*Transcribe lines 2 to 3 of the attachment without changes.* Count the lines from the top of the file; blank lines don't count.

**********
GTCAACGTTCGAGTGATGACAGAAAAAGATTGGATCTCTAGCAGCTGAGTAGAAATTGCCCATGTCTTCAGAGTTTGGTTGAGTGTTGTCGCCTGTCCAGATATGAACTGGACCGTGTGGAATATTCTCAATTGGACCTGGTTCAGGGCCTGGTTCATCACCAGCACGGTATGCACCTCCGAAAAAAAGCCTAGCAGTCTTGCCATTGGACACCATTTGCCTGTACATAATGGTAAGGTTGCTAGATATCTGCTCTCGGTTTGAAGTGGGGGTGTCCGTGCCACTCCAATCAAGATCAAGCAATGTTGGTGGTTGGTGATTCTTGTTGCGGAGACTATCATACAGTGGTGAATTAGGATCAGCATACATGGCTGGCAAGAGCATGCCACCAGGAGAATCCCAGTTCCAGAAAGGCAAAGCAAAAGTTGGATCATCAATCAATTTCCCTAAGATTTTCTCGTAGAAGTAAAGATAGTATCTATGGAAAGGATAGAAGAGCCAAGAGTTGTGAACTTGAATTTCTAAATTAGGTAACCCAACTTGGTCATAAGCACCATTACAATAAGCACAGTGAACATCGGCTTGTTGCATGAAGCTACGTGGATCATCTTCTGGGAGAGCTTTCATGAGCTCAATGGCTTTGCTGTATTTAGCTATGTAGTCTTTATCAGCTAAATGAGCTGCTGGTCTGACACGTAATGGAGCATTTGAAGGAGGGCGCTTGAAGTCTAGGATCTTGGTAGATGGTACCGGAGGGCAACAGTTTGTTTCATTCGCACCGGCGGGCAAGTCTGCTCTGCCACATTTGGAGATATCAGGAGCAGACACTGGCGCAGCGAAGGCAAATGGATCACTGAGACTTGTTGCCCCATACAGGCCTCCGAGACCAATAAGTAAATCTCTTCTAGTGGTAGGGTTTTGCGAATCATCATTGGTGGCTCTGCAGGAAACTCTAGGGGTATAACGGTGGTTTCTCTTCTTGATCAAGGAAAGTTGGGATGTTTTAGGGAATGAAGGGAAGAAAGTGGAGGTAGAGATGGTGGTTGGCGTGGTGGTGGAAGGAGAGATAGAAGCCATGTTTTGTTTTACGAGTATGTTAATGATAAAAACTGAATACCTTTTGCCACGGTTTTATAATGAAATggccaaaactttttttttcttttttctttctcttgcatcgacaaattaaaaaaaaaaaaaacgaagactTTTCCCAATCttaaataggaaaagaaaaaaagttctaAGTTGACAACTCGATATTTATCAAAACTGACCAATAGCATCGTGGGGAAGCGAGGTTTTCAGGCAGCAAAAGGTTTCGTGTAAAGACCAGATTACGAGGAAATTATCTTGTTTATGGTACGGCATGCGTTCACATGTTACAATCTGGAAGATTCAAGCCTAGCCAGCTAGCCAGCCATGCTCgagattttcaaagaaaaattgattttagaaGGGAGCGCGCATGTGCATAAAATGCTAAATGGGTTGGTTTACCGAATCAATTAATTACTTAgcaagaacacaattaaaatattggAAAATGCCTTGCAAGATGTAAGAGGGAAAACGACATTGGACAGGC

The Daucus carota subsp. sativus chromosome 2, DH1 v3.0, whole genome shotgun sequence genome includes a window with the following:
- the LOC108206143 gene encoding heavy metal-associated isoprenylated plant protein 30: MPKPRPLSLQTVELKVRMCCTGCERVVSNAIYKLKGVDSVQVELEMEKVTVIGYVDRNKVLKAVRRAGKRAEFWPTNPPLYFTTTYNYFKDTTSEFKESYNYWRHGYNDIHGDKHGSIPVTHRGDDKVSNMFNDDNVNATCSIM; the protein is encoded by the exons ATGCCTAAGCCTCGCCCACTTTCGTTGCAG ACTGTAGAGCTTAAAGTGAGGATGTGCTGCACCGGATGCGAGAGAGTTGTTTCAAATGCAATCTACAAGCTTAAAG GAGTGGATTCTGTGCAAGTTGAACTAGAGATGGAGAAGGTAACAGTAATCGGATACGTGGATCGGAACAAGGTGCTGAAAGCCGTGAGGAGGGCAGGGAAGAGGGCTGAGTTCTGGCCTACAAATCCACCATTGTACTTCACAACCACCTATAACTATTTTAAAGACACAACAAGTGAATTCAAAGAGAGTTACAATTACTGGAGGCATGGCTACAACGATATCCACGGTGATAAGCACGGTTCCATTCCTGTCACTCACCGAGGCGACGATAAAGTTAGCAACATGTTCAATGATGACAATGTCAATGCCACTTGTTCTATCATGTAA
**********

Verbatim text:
The Daucus carota subsp. sativus chromosome 2, DH1 v3.0, whole genome shotgun sequence genome includes a window with the following:
- the LOC108206143 gene encoding heavy metal-associated isoprenylated plant protein 30: MPKPRPLSLQTVELKVRMCCTGCERVVSNAIYKLKGVDSVQVELEMEKVTVIGYVDRNKVLKAVRRAGKRAEFWPTNPPLYFTTTYNYFKDTTSEFKESYNYWRHGYNDIHGDKHGSIPVTHRGDDKVSNMFNDDNVNATCSIM; the protein is encoded by the exons ATGCCTAAGCCTCGCCCACTTTCGTTGCAG ACTGTAGAGCTTAAAGTGAGGATGTGCTGCACCGGATGCGAGAGAGTTGTTTCAAATGCAATCTACAAGCTTAAAG GAGTGGATTCTGTGCAAGTTGAACTAGAGATGGAGAAGGTAACAGTAATCGGATACGTGGATCGGAACAAGGTGCTGAAAGCCGTGAGGAGGGCAGGGAAGAGGGCTGAGTTCTGGCCTACAAATCCACCATTGTACTTCACAACCACCTATAACTATTTTAAAGACACAACAAGTGAATTCAAAGAGAGTTACAATTACTGGAGGCATGGCTACAACGATATCCACGGTGATAAGCACGGTTCCATTCCTGTCACTCACCGAGGCGACGATAAAGTTAGCAACATGTTCAATGATGACAATGTCAATGCCACTTGTTCTATCATGTAA